For Labor to get up here today—what else has happened today? Let's just think for a minute. I'm not focused on what Mr Christensen, the member for Dawson, is putting on his social media. I'm not focused on what Senator Rennick is putting on his social media.

Senator Watt interjecting

No-one is, so why are you concerned, Senator Watt? What I am more interested in is what else has happened today. We had a significant Closing the Gap statement this morning, but Labor are more concerned about trying to score cheap political points on the vaccination rollout than actually focusing on something significant, something that means a lot to a significant portion of our population. Maybe it's because Labor are concerned that, even though they initiated the closing the gap process, which is welcome—it is a great process, born of the best intentions—to date, the process hasn't been achieving our goals. That is why our government brought together a new 10-year agreement, signed by all Australian governments. So it is not just within the purview of the Commonwealth; the Coalition of Peaks and the Australian Local Government Association are also involved, and over 50 Aboriginal and Torres Strait Islander organisations have been involved in the process. Finally, instead of a top-down approach, we are actually involving the people most impacted by this vital policy area.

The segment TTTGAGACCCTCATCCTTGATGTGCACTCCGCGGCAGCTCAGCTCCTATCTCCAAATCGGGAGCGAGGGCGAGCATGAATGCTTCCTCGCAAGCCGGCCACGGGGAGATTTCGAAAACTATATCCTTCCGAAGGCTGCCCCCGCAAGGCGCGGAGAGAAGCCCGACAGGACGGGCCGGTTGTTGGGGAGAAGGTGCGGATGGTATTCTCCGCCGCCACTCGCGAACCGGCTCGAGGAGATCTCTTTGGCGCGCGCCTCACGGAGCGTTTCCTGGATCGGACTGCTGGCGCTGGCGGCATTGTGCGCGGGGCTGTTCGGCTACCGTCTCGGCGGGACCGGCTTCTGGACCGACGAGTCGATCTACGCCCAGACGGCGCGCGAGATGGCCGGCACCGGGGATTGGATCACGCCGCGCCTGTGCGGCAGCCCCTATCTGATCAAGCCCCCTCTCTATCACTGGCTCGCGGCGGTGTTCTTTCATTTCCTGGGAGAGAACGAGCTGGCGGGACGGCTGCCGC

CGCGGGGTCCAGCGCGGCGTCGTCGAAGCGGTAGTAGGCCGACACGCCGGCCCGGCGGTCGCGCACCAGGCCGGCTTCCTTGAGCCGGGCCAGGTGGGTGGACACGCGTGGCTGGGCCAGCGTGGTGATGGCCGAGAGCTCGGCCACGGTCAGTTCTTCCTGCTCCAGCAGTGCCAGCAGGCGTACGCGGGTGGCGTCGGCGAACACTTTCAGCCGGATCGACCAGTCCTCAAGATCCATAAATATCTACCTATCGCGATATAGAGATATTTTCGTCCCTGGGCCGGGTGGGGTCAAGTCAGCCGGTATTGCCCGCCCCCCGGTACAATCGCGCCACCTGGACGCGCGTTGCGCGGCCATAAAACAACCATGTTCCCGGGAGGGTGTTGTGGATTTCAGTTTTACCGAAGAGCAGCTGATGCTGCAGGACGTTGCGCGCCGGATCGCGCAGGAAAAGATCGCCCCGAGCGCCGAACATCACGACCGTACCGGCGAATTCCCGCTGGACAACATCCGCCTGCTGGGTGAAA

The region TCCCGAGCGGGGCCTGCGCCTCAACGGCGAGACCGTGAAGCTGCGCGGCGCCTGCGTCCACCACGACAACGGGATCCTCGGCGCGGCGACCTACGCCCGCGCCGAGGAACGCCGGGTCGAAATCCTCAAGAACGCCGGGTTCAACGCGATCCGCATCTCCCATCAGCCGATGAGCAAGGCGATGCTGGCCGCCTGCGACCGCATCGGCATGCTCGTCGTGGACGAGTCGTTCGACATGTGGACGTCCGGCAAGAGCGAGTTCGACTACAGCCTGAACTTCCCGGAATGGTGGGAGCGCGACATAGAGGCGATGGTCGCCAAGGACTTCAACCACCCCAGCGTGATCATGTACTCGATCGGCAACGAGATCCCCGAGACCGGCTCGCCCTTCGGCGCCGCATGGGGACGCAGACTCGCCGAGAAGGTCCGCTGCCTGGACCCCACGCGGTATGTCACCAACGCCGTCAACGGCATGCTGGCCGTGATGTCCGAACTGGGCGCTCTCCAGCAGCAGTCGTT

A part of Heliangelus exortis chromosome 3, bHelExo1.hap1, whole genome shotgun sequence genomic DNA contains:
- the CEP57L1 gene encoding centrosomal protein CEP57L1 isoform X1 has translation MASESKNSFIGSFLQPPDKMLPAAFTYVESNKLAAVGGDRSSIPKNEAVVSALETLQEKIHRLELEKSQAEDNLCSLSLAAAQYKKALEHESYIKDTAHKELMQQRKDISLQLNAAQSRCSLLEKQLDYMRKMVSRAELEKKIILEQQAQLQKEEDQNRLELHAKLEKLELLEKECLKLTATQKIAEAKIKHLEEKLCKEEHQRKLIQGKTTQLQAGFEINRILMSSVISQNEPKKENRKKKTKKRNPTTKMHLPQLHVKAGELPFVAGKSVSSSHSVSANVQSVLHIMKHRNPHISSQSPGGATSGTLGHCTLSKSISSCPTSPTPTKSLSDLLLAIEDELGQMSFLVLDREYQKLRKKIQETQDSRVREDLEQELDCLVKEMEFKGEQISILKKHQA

Today, Labor care only about vaccinations. Well, on this remarkable day, let's talk about the vaccination of the Indigenous population. As at 4 August, we have vaccinated over 146,000 people who identify as Aboriginal and/or Torres Strait Islander. They've received at least one dose. That's 25 per cent of the eligible Aboriginal and Torres Strait Islander population aged 16 and over. Eleven per cent of their population have received a second dose. This is quite an achievement when you consider that, earlier on in the vaccination rollout, this population was one of the most vaccine-hesitant populations.

I commend the efforts of the Aboriginal health services, which have gone to great lengths to educate and communicate with their communities and get these vaccinations into their arms. I commend the work of the Royal Flying Doctor Service, which has been out and about in 88 of our most remote communities and has delivered nearly 10,000 doses of vaccine. However, I come back to the overall health overview for our Aboriginal and Torres Strait Islander people, because this is a very important part of closing the gap. We know that our Aboriginal and Torres Strait Islander people have worse health outcomes, but our Closing the Gap statement today is supported by more than $1 billion in targeted investment to close the gap across multiple areas, including nearly $300 million for Aboriginal and Torres Strait Islander health services.

Let's focus on what matters. Let's focus on what's real. Let's stop focusing on backbenchers' social media and start focusing on what matters.

3:12 pm

Photo of Kim CarrKim Carr (Victoria, Australian Labor Party) Share this | | Hansard source